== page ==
Two types of software components are present on the clients and servers: applications and middleware. The client applications 34 make requests of the server applications 36 by way of the middleware. Example applications include an airline reservation system, a car reservation system, a banking system, and others. The server applications 36 can access external components such as hard drives 38 containing databases and other forms of data, printers 40, etc. Each server application 36 can be made up of multiple functions or services, for example, a payroll function in an accounting application.
The middleware, such as that provided by TOP ENDŽ, is split between the clients 26 and the servers 28. On the remote client side, the middleware is made up of a remote client library (RCL) 40 of routines. The server portion of the middleware includes: a client-server library (CSL) 42; client agents 44; server agents 46; and a server node manager 48. Communication hardware 50, 52, along with supporting firmware and/or software, is included on the clients 26 and the servers 28 to provide an interface with the network 32. For example, the communication hardware 50, 52 could include modems, network cards, etc.
Each of the client applications 34 is linked to the remote client library (RCL) 40. The client applications 34 call routines in the remote client library to communicate with the server. The server applications 36 are linked to the client server library (CSL) 42, and the server applications call routine in the client server library in communicating with clients and other servers.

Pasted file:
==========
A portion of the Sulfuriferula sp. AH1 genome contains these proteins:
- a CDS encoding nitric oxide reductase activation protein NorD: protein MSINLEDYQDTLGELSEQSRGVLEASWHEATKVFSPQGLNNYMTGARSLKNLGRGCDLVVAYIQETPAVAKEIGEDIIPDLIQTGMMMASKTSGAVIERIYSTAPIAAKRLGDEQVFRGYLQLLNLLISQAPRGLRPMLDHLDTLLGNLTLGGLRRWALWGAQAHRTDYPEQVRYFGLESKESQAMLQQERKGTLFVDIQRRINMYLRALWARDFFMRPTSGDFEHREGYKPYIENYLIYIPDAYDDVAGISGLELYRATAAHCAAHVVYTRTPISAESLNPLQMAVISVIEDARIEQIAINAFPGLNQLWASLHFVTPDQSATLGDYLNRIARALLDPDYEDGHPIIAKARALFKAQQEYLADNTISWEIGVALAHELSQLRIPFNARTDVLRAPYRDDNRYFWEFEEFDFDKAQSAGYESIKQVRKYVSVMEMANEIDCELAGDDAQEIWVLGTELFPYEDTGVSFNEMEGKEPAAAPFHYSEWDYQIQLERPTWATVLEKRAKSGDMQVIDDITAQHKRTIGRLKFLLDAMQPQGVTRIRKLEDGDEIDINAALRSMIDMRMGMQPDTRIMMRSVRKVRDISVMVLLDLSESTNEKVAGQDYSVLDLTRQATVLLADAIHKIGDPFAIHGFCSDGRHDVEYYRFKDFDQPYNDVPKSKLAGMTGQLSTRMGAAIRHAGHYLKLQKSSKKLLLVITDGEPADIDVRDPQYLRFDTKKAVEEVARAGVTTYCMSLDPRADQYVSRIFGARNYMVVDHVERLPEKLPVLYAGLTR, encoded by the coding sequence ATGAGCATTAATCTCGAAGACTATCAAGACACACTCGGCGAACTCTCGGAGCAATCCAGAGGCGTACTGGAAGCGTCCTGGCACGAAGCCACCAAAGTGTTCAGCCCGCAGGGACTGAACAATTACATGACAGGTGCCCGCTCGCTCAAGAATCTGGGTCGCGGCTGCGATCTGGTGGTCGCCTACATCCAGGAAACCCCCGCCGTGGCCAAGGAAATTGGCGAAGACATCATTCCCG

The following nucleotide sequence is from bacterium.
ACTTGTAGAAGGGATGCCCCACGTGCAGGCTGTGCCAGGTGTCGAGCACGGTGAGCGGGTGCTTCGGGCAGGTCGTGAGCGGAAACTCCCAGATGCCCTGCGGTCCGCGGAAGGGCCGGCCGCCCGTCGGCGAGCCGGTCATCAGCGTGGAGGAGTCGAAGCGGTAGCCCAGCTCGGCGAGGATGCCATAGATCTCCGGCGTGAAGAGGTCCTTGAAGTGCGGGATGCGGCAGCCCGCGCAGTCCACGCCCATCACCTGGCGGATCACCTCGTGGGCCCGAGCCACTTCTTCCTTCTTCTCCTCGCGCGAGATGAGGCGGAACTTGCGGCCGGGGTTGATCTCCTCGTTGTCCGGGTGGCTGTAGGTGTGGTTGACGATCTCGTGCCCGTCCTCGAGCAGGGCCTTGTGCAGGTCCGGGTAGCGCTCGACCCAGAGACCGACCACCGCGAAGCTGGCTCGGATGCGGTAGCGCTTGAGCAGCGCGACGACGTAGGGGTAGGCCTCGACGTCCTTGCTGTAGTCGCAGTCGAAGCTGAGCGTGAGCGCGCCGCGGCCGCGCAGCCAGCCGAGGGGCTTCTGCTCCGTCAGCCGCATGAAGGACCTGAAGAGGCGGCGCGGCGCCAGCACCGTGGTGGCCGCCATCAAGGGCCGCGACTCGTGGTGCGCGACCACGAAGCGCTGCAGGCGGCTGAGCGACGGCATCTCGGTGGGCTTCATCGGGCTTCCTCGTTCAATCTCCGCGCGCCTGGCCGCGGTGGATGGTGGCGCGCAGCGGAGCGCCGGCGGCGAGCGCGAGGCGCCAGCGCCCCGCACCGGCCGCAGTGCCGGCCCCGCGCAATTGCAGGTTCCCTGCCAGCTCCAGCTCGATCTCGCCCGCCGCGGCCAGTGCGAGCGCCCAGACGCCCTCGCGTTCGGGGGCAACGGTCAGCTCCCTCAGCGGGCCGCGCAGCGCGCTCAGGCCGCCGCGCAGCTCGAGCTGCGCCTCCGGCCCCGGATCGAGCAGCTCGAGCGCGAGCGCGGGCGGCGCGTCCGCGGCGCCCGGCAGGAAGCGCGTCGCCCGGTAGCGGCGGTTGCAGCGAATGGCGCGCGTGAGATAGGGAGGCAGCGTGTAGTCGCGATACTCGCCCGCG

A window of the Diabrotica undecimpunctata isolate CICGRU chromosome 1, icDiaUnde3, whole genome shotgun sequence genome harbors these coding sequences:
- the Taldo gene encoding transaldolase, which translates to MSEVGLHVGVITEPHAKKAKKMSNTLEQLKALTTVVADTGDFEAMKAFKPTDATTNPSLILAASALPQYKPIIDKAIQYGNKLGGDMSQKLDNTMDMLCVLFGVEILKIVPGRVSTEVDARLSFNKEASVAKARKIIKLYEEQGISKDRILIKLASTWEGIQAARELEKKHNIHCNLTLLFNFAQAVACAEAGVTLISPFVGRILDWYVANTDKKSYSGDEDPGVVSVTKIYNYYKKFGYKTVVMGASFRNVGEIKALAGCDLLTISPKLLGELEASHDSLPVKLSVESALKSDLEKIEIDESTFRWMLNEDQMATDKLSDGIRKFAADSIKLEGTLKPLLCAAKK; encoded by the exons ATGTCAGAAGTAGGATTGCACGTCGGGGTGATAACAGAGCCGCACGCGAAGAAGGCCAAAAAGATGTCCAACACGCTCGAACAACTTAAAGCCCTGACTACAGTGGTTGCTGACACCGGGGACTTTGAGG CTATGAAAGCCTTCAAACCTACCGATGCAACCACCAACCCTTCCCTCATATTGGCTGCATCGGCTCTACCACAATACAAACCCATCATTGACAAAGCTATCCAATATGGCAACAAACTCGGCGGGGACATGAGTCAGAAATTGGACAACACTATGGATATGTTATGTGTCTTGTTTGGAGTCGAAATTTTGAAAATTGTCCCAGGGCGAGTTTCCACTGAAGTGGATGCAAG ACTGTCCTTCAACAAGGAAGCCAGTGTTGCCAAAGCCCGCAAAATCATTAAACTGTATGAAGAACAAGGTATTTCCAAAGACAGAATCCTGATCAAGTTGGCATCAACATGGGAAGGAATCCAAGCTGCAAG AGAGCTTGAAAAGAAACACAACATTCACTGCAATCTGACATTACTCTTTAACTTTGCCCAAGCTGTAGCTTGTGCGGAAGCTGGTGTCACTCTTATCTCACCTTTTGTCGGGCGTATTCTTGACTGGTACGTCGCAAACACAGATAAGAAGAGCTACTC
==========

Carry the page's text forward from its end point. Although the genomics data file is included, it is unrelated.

For each client-server communication session, a client agent (CA) process or thread 44 is created on a server 28. A client agent 44 acts as the agent of a client 26 in that client middleware commands, e.g., a client send request, are passed from the client 26 over the network 32 to the corresponding client agent 44. In turn, the client agent carries out the command on behalf of the client, utilizing routines available in the client-server library (CSL) 42.
The node manager 48 routes client requests to the appropriate server application 36. A particular server (or node) communicates with other servers through the server agents (SA) 46 and the communication network 32. The node manager 48 routes client requests to an application 36 on the same server 28 or on a different server 28 via a server agent 46 and the communication network 32. Thus, when a client 26 is connected to a single server 28, the client can request services on another server 28: the client request is routed by the node manager 48 to the appropriate server.